Except, this spring semester is nothing like we experienced before. The students are gone; with the help of technology we are trying to maintain the rhythm, keeping at least some semblance of normalcy. The Universe pressed the gigantic “pause” button to get our attention. It developed an advanced course. One of the central topics on that syllabus is the idea of interconnectedness, all being one and one being all. Somehow, the idea that had resided in the spiritual realm is now getting a very practical and terrifying implication. We ARE one, as we are able to infect one another with a deadly disease, as we are able to support one another. We began this course with the most dreadful idea for most people– the idea of uncertainty. With the relative safety and abundance of the last hundred years, many people live the illusion of control; being in control of your day-to day life, adhering to the calendar and a daily routine. We are now learning to sit and get comfortable with uncertainty. Next comes flexibility. We had rigid rules and expectations, a clear sense of what needs to be done and almost as clear a sense of not measuring up to it. Perhaps the Universe is communicating to us that these expectations are not sustainable, and the requirements have been inflated all along. Next, we must learn empathy. Prioritizing under these extraordinary circumstances listening within, and to others over accomplishing.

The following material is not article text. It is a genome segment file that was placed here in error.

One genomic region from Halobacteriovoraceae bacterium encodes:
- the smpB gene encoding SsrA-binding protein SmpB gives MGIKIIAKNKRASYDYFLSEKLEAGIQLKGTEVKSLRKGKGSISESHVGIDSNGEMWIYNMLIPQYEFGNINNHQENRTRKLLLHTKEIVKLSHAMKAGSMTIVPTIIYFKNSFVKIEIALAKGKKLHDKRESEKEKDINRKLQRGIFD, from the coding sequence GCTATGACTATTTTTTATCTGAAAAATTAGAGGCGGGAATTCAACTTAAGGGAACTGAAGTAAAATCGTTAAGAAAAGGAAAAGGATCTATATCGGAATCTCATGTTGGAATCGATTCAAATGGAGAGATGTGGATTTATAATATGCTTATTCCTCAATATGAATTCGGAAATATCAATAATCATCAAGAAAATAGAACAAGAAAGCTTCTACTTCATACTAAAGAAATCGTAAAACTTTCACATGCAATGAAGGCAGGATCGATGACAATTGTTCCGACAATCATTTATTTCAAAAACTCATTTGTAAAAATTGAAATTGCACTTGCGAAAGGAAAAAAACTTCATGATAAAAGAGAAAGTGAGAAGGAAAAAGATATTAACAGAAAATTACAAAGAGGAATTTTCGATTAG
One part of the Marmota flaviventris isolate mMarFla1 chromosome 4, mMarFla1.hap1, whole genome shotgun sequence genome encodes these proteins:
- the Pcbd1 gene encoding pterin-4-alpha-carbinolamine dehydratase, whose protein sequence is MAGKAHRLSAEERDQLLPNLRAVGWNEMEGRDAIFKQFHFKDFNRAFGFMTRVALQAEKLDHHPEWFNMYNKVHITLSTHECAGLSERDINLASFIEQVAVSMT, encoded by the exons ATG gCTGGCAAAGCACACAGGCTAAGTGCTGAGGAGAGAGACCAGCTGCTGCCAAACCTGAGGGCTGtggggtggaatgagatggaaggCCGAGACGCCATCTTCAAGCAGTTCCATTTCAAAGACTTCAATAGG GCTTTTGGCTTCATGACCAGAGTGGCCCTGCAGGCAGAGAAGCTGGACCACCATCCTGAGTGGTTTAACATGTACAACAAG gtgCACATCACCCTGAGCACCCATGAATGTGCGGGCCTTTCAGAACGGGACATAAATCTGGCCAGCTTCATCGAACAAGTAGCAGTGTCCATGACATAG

The virus is an agent of change. We can no longer afford being oblivious to the planet we reside in and her needs. We can no longer proceed with the endless race after the benchmarks of success, overriding the previous records with ever-more-excellent results, while sacrificing our physical, mental and emotional needs in the process (yes, Academia, that includes you). We can no longer live by the zero-sum mentality that another person, company or a country needs to lose in order for us to win. We need governments that are capable to lead and consider things other than their own narrow interests and reelections. It’s about prioritizing cooperation over competition, content over quantity, and empathy over productivity. So many people are showing right now unimaginable resilience and the capacity to help. Medical personnel on the front lines of this disaster, parents taking care of their children while working, musicians recording and posting their performances, theaters translating their shows, tech companies offering their services for free. The list goes on and on. People show up with dignity and grace, reassuring one another that we will get through this and we will. But nothing, hopefully, will stay the same.